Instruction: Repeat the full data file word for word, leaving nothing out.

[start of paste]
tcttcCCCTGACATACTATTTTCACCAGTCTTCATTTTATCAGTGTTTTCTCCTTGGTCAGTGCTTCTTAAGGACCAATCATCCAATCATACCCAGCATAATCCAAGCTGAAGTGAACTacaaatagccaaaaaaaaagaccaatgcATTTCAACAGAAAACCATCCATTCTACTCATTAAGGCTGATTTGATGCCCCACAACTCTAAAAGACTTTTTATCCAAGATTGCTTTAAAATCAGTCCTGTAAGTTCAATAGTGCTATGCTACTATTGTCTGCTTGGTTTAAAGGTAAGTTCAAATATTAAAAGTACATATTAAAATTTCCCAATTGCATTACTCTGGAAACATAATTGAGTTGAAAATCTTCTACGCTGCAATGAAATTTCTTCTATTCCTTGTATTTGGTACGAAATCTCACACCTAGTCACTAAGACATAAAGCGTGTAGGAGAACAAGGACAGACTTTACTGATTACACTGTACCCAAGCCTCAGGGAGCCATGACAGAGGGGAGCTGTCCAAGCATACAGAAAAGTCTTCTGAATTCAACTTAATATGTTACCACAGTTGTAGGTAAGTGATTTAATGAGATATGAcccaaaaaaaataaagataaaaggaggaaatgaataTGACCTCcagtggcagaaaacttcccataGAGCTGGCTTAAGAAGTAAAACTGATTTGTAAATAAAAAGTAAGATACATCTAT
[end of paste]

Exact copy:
tcttcCCCTGACATACTATTTTCACCAGTCTTCATTTTATCAGTGTTTTCTCCTTGGTCAGTGCTTCTTAAGGACCAATCATCCAATCATACCCAGCATAATCCAAGCTGAAGTGAACTacaaatagccaaaaaaaaagaccaatgcATTTCAACAGAAAACCATCCATTCTACTCATTAAGGCTGATTTGATGCCCCACAACTCTAAAAGACTTTTTATCCAAGATTGCTTTAAAATCAGTCCTGTAAGTTCAATAGTGCTATGCTACTATTGTCTGCTTGGTTTAAAGGTAAGTTCAAATATTAAAAGTACATATTAAAATTTCCCAATTGCATTACTCTGGAAACATAATTGAGTTGAAAATCTTCTACGCTGCAATGAAATTTCTTCTATTCCTTGTATTTGGTACGAAATCTCACACCTAGTCACTAAGACATAAAGCGTGTAGGAGAACAAGGACAGACTTTACTGATTACACTGTACCCAAGCCTCAGGGAGCCATGACAGAGGGGAGCTGTCCAAGCATACAGAAAAGTCTTCTGAATTCAACTTAATATGTTACCACAGTTGTAGGTAAGTGATTTAATGAGATATGAcccaaaaaaaataaagataaaaggaggaaatgaataTGACCTCcagtggcagaaaacttcccataGAGCTGGCTTAAGAAGTAAAACTGATTTGTAAATAAAAAGTAAGATACATCTAT